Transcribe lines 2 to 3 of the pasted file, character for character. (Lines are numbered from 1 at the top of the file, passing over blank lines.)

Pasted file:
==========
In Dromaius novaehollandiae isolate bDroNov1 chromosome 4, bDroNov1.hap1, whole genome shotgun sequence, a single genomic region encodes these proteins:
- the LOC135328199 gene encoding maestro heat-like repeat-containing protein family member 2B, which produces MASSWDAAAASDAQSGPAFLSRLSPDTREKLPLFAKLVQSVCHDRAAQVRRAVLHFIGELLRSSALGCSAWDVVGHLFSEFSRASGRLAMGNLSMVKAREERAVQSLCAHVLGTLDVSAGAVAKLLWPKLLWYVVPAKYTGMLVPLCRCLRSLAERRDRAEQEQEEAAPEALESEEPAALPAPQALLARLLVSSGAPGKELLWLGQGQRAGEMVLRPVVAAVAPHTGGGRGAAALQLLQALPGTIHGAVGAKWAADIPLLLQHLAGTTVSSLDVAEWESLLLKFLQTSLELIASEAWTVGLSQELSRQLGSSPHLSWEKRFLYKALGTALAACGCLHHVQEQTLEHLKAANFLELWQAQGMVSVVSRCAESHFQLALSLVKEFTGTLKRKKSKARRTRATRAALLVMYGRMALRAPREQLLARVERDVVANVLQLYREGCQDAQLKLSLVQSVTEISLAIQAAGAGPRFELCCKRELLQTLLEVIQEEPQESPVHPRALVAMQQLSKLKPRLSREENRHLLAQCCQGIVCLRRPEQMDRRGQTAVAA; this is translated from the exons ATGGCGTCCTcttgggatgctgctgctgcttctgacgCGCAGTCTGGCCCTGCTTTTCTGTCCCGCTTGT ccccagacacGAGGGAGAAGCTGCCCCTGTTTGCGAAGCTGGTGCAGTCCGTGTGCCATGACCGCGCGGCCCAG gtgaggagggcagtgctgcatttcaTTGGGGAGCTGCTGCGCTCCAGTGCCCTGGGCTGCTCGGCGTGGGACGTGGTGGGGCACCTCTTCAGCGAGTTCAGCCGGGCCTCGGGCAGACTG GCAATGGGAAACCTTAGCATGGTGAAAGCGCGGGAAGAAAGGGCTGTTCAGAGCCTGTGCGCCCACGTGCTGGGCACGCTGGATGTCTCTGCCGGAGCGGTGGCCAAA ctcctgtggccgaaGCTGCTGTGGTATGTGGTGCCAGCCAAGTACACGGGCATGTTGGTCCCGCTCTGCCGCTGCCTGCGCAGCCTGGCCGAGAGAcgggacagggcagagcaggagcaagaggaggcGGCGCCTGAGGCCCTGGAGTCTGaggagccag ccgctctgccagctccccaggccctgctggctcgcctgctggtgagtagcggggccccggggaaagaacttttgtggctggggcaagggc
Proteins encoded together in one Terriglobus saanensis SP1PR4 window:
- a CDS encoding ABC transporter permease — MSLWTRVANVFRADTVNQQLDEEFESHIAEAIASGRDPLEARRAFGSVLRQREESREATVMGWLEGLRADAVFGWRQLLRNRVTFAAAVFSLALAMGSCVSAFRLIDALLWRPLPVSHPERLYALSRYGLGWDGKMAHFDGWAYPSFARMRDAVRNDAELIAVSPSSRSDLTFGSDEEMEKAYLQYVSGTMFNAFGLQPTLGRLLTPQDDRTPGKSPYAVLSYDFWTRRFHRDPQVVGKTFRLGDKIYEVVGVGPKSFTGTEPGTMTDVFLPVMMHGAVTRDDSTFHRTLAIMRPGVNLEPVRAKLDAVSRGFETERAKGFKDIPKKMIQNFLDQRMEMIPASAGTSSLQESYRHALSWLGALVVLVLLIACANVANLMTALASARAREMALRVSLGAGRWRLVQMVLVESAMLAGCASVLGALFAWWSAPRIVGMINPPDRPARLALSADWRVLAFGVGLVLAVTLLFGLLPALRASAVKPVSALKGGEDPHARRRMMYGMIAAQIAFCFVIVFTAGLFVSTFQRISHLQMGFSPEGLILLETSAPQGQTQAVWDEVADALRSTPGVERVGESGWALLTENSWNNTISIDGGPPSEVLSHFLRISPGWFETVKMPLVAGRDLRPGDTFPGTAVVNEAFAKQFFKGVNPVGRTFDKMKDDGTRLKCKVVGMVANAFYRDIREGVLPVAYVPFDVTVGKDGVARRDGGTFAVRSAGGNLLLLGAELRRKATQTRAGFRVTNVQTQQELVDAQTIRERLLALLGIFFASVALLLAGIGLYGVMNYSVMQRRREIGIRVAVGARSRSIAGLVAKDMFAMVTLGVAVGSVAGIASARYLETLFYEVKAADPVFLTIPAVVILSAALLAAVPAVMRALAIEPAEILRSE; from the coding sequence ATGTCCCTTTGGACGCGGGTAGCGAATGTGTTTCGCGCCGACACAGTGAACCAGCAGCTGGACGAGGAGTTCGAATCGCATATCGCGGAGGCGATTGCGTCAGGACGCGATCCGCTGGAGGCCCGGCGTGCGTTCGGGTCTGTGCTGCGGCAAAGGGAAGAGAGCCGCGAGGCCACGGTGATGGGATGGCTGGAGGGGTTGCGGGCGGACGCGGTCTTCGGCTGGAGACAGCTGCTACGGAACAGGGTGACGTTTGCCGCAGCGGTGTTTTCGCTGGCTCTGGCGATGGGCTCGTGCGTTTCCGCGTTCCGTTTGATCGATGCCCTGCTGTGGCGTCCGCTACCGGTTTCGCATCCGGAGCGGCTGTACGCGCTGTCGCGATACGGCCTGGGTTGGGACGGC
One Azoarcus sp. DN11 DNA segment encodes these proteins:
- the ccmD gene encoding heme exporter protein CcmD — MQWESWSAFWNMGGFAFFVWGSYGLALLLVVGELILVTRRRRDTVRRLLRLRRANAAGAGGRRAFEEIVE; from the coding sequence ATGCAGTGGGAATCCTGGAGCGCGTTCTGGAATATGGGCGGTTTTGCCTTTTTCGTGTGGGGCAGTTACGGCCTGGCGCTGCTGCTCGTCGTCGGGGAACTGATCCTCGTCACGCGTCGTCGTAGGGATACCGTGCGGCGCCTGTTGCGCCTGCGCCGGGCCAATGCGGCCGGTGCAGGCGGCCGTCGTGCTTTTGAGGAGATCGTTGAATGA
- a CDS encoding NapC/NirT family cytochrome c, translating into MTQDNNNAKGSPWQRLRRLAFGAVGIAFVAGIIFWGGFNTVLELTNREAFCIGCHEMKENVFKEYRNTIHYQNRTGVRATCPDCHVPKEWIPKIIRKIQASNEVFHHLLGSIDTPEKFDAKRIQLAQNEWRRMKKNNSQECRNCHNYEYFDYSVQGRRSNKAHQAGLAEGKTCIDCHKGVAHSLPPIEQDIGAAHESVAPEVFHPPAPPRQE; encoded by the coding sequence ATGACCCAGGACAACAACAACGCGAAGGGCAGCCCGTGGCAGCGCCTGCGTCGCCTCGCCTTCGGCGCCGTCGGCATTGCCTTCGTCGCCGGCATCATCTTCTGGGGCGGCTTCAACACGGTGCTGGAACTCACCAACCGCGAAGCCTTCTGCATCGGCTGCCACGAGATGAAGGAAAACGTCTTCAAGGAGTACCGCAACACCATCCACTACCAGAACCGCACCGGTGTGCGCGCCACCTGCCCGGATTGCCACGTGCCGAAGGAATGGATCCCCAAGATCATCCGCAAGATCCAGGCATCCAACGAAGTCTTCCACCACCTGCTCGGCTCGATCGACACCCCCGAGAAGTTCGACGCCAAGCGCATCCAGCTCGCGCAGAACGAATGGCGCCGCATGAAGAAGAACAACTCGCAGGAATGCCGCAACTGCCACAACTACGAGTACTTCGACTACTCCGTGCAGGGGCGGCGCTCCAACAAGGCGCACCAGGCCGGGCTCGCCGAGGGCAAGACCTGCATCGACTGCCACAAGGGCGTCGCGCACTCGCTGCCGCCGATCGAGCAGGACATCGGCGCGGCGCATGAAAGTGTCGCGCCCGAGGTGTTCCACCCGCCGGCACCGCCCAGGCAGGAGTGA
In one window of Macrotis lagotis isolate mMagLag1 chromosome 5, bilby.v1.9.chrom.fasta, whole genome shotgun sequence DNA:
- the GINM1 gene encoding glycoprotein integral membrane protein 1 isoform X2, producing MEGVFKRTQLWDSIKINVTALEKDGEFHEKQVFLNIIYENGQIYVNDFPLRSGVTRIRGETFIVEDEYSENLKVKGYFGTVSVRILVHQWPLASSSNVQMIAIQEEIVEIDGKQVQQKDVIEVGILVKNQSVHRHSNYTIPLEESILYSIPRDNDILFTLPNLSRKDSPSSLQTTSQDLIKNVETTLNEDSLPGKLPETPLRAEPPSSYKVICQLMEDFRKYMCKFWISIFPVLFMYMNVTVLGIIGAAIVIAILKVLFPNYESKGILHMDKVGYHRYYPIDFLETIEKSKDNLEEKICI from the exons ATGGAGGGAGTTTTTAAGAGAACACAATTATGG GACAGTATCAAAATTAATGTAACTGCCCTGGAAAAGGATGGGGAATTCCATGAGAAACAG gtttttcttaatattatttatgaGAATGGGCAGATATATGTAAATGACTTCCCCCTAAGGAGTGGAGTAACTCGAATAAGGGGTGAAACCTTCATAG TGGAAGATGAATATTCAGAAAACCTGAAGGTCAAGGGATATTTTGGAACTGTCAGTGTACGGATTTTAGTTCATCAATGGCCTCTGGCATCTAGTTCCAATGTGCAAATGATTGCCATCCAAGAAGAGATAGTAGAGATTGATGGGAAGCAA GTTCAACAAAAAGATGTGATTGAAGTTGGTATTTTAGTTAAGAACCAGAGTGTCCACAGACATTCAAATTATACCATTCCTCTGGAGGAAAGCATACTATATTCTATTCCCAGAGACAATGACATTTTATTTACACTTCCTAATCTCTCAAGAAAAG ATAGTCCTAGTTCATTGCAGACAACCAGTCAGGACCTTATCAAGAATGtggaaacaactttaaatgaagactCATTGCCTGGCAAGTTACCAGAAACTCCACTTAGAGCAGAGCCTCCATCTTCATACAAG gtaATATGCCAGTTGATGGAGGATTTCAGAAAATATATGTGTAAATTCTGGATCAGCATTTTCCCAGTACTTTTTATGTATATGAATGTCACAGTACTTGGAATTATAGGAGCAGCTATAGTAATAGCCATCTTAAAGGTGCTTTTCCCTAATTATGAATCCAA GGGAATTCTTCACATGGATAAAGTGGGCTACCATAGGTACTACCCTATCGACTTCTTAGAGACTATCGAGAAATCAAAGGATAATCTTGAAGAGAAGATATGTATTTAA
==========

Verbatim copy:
- the LOC135328199 gene encoding maestro heat-like repeat-containing protein family member 2B, which produces MASSWDAAAASDAQSGPAFLSRLSPDTREKLPLFAKLVQSVCHDRAAQVRRAVLHFIGELLRSSALGCSAWDVVGHLFSEFSRASGRLAMGNLSMVKAREERAVQSLCAHVLGTLDVSAGAVAKLLWPKLLWYVVPAKYTGMLVPLCRCLRSLAERRDRAEQEQEEAAPEALESEEPAALPAPQALLARLLVSSGAPGKELLWLGQGQRAGEMVLRPVVAAVAPHTGGGRGAAALQLLQALPGTIHGAVGAKWAADIPLLLQHLAGTTVSSLDVAEWESLLLKFLQTSLELIASEAWTVGLSQELSRQLGSSPHLSWEKRFLYKALGTALAACGCLHHVQEQTLEHLKAANFLELWQAQGMVSVVSRCAESHFQLALSLVKEFTGTLKRKKSKARRTRATRAALLVMYGRMALRAPREQLLARVERDVVANVLQLYREGCQDAQLKLSLVQSVTEISLAIQAAGAGPRFELCCKRELLQTLLEVIQEEPQESPVHPRALVAMQQLSKLKPRLSREENRHLLAQCCQGIVCLRRPEQMDRRGQTAVAA; this is translated from the exons ATGGCGTCCTcttgggatgctgctgctgcttctgacgCGCAGTCTGGCCCTGCTTTTCTGTCCCGCTTGT ccccagacacGAGGGAGAAGCTGCCCCTGTTTGCGAAGCTGGTGCAGTCCGTGTGCCATGACCGCGCGGCCCAG gtgaggagggcagtgctgcatttcaTTGGGGAGCTGCTGCGCTCCAGTGCCCTGGGCTGCTCGGCGTGGGACGTGGTGGGGCACCTCTTCAGCGAGTTCAGCCGGGCCTCGGGCAGACTG GCAATGGGAAACCTTAGCATGGTGAAAGCGCGGGAAGAAAGGGCTGTTCAGAGCCTGTGCGCCCACGTGCTGGGCACGCTGGATGTCTCTGCCGGAGCGGTGGCCAAA ctcctgtggccgaaGCTGCTGTGGTATGTGGTGCCAGCCAAGTACACGGGCATGTTGGTCCCGCTCTGCCGCTGCCTGCGCAGCCTGGCCGAGAGAcgggacagggcagagcaggagcaagaggaggcGGCGCCTGAGGCCCTGGAGTCTGaggagccag ccgctctgccagctccccaggccctgctggctcgcctgctggtgagtagcggggccccggggaaagaacttttgtggctggggcaagggc
Proteins encoded together in one Terriglobus saanensis SP1PR4 window: